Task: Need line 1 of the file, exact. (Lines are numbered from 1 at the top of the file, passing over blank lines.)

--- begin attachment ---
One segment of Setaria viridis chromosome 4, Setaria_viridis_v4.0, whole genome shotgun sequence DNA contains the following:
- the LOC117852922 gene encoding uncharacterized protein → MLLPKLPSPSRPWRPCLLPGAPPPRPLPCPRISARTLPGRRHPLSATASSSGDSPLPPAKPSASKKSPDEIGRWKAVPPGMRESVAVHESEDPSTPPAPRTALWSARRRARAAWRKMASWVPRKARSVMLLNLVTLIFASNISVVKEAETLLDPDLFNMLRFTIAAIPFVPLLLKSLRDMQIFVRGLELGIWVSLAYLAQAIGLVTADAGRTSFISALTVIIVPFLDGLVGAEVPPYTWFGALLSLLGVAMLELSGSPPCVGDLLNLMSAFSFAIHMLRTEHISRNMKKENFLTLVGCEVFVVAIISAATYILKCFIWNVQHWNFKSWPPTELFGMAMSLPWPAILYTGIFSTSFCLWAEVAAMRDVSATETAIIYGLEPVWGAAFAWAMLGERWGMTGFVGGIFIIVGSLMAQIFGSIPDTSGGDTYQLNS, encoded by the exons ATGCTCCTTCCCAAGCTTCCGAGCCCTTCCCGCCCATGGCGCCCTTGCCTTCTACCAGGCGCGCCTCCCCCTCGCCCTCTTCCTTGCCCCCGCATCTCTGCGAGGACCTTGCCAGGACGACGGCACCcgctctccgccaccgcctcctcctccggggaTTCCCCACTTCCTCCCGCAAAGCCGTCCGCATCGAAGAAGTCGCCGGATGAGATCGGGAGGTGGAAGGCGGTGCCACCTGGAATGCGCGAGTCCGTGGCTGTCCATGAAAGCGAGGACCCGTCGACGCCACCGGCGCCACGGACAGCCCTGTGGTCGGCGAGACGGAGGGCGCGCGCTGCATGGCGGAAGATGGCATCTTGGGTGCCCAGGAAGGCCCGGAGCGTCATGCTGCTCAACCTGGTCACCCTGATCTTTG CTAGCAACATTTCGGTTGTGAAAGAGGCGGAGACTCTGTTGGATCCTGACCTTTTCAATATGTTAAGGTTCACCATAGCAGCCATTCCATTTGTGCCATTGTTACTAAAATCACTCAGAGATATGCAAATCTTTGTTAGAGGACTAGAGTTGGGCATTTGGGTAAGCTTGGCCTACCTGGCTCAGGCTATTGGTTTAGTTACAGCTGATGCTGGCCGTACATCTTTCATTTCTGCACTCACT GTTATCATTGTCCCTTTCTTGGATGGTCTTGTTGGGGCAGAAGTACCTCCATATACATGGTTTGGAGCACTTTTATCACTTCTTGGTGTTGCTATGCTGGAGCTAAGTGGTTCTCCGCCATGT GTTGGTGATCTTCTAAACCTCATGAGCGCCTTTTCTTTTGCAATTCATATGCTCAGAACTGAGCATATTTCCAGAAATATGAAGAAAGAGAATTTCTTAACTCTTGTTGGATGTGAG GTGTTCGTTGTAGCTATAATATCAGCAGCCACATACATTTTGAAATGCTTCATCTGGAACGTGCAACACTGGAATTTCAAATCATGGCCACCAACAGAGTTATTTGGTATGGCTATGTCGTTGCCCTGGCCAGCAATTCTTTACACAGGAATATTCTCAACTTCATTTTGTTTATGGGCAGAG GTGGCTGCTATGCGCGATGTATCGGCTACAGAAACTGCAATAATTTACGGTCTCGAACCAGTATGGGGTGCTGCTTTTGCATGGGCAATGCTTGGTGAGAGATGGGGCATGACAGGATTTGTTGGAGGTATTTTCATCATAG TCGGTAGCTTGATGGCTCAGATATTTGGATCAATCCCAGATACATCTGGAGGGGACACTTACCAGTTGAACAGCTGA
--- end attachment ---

One segment of Setaria viridis chromosome 4, Setaria_viridis_v4.0, whole genome shotgun sequence DNA contains the following: